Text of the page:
Credit reference agency Equifax has been criticised for its breach response in the wake of the disclosure on Thursday of a megahack that affected the data of up to 143 million people in the US alone.
The credit reference agency admitted that criminals may have been able to access data including names, social security numbers, birth dates and more belonging to its US customers from mid-May after exploiting a vulnerable website application. There’s no evidence of unauthorised activity on Equifax’s core consumer or commercial credit reporting databases, according to the credit reference agency.
Stand up who HASN'T been hit in the Equifax mega-hack – whoa, whoa, sit down everyoneREAD MORE
The breach was discovered on 29 July but Equifax only disclosed the problem 40 days later. “The information accessed primarily includes names, Social Security numbers, birth dates, addresses and, in some instances, driver’s license numbers,” it said.
Also accessed were "credit card numbers for approximately 209,000 US consumers, and certain dispute documents with personal identifying information for approximately 182,000 US consumers.”
Personal information on an undisclosed number of UK and Canadian residents was also disclosed in the breach, Equifax admits. Specifics on what might have been spilled are unclear.
Data privacy watchdogs in the UK – namely the Information Commissioner's Office – are already in touch with Equifax, advising it to “alert affected UK customers at the earliest opportunity”.
Equifax had weeks to prepare for its breach notification, so its decision to do so via a basic Wordpress site (oh, err) using a free shared CloudFlare SSL cert is somewhat puzzling. “For some reason Equifax used the 6 weeks to set up a new domain asking for SSN numbers, with anonymous Whois on Cloudflare,” said security consultant Kevin Beaumont.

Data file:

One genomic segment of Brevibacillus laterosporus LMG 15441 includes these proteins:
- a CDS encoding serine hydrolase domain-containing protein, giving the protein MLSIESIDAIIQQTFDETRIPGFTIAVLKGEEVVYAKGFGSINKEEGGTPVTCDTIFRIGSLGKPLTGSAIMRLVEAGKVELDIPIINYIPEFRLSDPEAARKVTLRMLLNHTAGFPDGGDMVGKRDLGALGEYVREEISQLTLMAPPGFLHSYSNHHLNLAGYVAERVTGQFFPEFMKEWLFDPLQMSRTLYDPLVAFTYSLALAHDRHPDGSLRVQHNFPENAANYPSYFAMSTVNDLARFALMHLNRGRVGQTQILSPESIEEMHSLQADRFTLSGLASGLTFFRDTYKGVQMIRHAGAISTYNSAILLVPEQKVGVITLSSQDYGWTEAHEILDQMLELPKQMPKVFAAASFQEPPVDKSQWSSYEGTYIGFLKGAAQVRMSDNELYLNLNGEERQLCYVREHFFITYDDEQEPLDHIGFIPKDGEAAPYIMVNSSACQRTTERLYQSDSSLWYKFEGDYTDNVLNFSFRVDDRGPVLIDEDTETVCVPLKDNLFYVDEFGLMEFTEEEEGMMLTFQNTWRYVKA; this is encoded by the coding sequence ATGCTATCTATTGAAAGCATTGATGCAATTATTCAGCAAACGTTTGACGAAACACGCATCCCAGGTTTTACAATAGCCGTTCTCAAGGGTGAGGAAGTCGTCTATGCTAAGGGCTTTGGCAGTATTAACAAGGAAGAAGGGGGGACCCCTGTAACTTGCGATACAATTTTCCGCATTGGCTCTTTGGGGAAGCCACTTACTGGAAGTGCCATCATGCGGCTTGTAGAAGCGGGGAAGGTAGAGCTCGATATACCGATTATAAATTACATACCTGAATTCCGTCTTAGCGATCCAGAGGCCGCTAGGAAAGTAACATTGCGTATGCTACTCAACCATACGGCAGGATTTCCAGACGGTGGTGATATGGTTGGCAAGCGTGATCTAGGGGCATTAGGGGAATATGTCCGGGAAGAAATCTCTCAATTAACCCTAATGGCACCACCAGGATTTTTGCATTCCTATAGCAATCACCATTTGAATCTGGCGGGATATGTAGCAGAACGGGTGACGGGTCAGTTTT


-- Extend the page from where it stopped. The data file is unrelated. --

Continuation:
The whole approach already seems to have gone awry, with OpenDNS flagging up the site as a potential phishing locale in an apparent false positive. The Register has received emails from concerned readers who believed it may be a phishing site.
Free credit file check
Equifax's breach notification site - https://www.equifaxsecurity2017.com - invites consumers to “enroll and activate your complimentary identity theft protection and credit file monitoring product, called TrustedID Premier”.
While signing up to TrustedID Premier allows concerned parties to confirm whether or not they have been personally affected, some have voiced concerns that the wording of its terms of service may mean signing away rights to file a lawsuit and agreeing to arbitration instead. To manage demand, interested parties can’t sign up to TrustedID Premier immediately anyway, instead receiving a future enrolment date.
The service, once activated, is complimentary for the first year only.
“Equifax’s customer service and incident response may have been better if the potentially 143 million people affected were customers — they're not,” said Jeremiah Grossman, chief of security strategy at SentinelOne.
Criticism over the breach notification was widespread but far from universal. Some experts were more inclined to cut Equifax some slack.
“The Equifax breach announcement. Generally good, but a bit alarming that they knew in July and only announced now,” said breach notification guru Troy Hunt, the security researcher behind the haveibeenpwned breach notification service.
Rick Holland, VP of Strategy at Digital Shadows and a former incident responder, is even more sympathetic. Holland reckons a month to communicate the incident "is not that long". In a blog post, Holland speculated that the likely root cause of the breach was a SQL injection vulnerability. ®